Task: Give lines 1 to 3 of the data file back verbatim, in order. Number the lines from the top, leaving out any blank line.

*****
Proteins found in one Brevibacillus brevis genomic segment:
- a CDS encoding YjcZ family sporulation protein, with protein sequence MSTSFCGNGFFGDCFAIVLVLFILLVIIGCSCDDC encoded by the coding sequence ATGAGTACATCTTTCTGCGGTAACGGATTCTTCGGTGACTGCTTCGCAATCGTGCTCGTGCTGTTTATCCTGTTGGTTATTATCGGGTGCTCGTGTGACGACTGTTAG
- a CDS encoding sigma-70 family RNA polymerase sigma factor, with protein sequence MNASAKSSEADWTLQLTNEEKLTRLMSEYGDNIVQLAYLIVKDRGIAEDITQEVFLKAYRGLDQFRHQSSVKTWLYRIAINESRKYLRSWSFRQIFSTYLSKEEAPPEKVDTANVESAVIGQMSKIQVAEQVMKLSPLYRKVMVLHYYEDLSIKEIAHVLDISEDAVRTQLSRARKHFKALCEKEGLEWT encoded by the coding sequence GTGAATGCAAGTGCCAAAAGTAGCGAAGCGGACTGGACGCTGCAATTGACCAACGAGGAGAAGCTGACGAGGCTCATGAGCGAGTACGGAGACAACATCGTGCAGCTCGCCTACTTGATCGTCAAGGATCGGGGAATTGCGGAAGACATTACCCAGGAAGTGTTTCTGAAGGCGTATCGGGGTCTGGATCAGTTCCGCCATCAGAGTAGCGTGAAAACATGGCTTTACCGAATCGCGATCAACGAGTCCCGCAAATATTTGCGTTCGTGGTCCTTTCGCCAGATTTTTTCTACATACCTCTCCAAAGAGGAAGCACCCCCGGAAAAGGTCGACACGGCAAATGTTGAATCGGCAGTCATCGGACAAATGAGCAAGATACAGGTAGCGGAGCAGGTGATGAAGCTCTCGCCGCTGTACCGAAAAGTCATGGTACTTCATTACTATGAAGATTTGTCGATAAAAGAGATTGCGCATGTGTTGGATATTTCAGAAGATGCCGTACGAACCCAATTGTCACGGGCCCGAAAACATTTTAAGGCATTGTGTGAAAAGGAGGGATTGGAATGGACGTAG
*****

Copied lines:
Proteins found in one Brevibacillus brevis genomic segment:
- a CDS encoding YjcZ family sporulation protein, with protein sequence MSTSFCGNGFFGDCFAIVLVLFILLVIIGCSCDDC encoded by the coding sequence ATGAGTACATCTTTCTGCGGTAACGGATTCTTCGGTGACTGCTTCGCAATCGTGCTCGTGCTGTTTATCCTGTTGGTTATTATCGGGTGCTCGTGTGACGACTGTTAG
- a CDS encoding sigma-70 family RNA polymerase sigma factor, with protein sequence MNASAKSSEADWTLQLTNEEKLTRLMSEYGDNIVQLAYLIVKDRGIAEDITQEVFLKAYRGLDQFRHQSSVKTWLYRIAINESRKYLRSWSFRQIFSTYLSKEEAPPEKVDTANVESAVIGQMSKIQVAEQVMKLSPLYRKVMVLHYYEDLSIKEIAHVLDISEDAVRTQLSRARKHFKALCEKEGLEWT encoded by the coding sequence GTGAATGCAAGTGCCAAAAGTAGCGAAGCGGACTGGACGCTGCAATTGACCAACGAGGAGAAGCTGACGAGGCTCATGAGCGAGTACGGAGACAACATCGTGCAGCTCGCCTACTTGATCGTCAAGGATCGGGGAATTGCGGAAGACATTACCCAGGAAGTGTTTCTGAAGGCGTATCGGGGTCTGGATCAGTTCCGCCATCAGAGTAGCGTGAAAACATGGCTTTACCGAATCGCGATCAACGAGTCCCGCAAATATTTGCGTTCGTGGTCCTTTCGCCAGATTTTTTCTACATACCTCTCCAAAGAGGAAGCACCCCCGGAAAAGGTCGACACGGCAAATGTTGAATCGGCAGTCATCGGACAAATGAGCAAGATACAGGTAGCGGAGCAGGTGATGAAGCTCTCGCCGCTGTACCGAAAAGTCATGGTACTTCATTACTATGAAGATTTGTCGATAAAAGAGATTGCGCATGTGTTGGATATTTCAGAAGATGCCGTACGAACCCAATTGTCACGGGCCCGAAAACATTTTAAGGCATTGTGTGAAAAGGAGGGATTGGAATGGACGTAG